A Brief History of Swimsuits
With temperatures reaching the 90s this week in Colorado, we here at BeWeave It have one thing planned for this weekend (well, in addition to weaving): swimming! We figured it'd be fun to explore the history of the swimsuit in today's post.
As we're sure you may have guessed, people back in the day didn't wear anything when they'd take a dip. And until the mid-1800s, there wasn't a definite law against men swimming nude in the U.K. However, this practice was banned in 1860, which incited a number of protests amongst angry swimmers.
Bathing suits made an earlier appearance among women, dating back to the mid to late 1600s. These early swimsuits are described as being "made of a fine yellow canvas, which [was] stiff and made large with great sleeves like a parson's gown." The gown-like attire carried on until the introduction of more water-friendly fabric and tighter clothing in the 20th century. We can't imagine trying to swim while wearing a dress today!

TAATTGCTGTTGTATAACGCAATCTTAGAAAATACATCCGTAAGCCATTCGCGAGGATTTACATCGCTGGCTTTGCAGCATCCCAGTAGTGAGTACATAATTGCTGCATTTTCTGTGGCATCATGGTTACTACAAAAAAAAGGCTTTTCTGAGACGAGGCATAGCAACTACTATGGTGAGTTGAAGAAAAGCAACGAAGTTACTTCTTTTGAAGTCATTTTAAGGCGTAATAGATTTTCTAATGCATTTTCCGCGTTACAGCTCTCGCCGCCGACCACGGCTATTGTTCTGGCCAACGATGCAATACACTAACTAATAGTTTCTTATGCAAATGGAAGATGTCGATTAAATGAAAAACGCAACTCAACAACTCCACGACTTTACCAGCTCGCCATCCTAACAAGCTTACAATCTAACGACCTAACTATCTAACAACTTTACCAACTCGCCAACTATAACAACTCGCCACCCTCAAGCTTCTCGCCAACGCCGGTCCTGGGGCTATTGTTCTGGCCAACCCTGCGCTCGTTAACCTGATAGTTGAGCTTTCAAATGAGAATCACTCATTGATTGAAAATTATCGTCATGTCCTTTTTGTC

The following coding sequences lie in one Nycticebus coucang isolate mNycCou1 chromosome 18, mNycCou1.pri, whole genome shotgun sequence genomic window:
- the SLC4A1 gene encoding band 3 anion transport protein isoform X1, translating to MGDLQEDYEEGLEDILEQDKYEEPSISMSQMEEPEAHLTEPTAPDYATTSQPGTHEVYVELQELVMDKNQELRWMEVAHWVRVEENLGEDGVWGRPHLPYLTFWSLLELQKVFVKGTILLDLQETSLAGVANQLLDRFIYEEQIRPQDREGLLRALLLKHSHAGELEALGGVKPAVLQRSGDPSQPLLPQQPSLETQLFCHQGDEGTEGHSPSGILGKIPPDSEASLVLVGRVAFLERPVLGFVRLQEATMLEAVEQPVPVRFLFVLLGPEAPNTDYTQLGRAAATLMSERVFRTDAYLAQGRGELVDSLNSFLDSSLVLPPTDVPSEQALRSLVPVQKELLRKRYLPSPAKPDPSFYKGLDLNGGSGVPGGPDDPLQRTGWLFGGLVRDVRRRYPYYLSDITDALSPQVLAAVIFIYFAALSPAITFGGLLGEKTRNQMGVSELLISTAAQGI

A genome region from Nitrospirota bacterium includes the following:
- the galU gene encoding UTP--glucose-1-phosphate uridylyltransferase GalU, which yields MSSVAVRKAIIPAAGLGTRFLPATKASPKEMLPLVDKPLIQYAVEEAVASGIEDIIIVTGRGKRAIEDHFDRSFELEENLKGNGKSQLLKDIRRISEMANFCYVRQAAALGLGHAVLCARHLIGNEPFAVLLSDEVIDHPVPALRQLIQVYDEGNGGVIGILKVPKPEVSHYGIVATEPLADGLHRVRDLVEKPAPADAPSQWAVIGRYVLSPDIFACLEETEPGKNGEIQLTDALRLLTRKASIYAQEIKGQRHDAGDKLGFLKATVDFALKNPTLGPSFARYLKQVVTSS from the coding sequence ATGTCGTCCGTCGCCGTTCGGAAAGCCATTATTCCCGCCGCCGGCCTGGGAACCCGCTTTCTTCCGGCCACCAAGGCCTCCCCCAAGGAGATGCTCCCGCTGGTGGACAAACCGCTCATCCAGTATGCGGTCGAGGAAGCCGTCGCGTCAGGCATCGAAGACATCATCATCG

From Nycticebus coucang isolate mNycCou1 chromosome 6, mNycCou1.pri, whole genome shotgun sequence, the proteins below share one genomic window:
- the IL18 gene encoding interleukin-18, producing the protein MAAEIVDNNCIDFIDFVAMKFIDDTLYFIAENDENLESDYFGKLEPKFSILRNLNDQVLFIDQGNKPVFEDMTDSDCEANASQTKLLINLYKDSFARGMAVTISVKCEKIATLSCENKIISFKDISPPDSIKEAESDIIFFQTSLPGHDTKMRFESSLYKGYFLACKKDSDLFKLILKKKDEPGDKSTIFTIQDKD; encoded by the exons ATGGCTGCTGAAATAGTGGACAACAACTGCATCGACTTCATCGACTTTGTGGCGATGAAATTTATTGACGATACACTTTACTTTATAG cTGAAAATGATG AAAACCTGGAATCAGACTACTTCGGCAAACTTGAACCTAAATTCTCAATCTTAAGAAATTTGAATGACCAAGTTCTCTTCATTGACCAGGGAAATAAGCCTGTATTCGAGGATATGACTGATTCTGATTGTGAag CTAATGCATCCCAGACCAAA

Image by Anonymus (American: Harpers magazine.) [Public domain], via Wikimedia Commons